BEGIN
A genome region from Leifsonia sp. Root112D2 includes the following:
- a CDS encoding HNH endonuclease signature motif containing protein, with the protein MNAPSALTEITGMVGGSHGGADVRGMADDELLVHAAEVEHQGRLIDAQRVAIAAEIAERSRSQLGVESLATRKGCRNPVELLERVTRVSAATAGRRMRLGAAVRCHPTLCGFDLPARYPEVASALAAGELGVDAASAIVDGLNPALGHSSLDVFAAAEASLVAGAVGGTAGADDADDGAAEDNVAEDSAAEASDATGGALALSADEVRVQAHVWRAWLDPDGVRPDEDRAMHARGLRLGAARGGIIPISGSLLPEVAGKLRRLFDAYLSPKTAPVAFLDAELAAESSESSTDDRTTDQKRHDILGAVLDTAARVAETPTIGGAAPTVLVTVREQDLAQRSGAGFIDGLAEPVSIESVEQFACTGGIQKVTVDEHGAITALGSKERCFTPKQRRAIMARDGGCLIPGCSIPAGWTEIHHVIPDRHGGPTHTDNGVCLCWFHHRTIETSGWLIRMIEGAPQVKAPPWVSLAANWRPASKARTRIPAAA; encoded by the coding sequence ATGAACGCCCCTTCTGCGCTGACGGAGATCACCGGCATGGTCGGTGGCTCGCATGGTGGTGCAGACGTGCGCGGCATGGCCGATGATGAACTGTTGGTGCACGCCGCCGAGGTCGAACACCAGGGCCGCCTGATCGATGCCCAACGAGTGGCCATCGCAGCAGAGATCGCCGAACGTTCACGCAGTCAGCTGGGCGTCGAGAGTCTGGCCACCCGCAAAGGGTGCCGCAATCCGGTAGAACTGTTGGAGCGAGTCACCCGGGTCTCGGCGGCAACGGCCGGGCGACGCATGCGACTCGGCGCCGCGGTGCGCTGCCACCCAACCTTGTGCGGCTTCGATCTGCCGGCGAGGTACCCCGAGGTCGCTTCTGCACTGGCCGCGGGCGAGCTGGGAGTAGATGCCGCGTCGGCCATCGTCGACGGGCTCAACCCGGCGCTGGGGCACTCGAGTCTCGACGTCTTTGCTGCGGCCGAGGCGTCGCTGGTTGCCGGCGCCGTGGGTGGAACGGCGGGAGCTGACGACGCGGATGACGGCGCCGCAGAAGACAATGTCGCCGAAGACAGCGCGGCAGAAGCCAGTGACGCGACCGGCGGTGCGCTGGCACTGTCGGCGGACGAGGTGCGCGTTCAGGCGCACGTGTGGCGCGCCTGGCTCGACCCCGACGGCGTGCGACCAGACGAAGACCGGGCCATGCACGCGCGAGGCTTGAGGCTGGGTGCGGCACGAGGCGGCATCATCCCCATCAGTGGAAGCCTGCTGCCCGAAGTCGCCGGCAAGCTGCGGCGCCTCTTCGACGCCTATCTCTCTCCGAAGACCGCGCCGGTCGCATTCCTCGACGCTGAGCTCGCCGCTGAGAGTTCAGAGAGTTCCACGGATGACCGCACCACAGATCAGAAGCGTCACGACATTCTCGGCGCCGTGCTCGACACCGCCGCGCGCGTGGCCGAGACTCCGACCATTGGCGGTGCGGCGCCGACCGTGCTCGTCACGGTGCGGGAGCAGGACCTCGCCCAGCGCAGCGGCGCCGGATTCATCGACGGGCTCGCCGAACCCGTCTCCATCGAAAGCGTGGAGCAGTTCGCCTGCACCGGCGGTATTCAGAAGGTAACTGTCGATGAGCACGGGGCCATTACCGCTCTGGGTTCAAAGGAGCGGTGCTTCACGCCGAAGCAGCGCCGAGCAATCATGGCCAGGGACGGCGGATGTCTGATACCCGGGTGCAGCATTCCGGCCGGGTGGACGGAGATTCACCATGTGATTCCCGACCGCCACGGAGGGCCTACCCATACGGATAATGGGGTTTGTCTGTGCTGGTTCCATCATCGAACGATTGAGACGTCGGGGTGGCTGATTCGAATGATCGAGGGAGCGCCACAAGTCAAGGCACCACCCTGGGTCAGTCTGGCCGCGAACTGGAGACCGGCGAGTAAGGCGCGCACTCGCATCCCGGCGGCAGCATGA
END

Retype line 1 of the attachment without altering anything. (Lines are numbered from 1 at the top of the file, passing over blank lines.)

A genome region from Leifsonia sp. Root112D2 includes the following: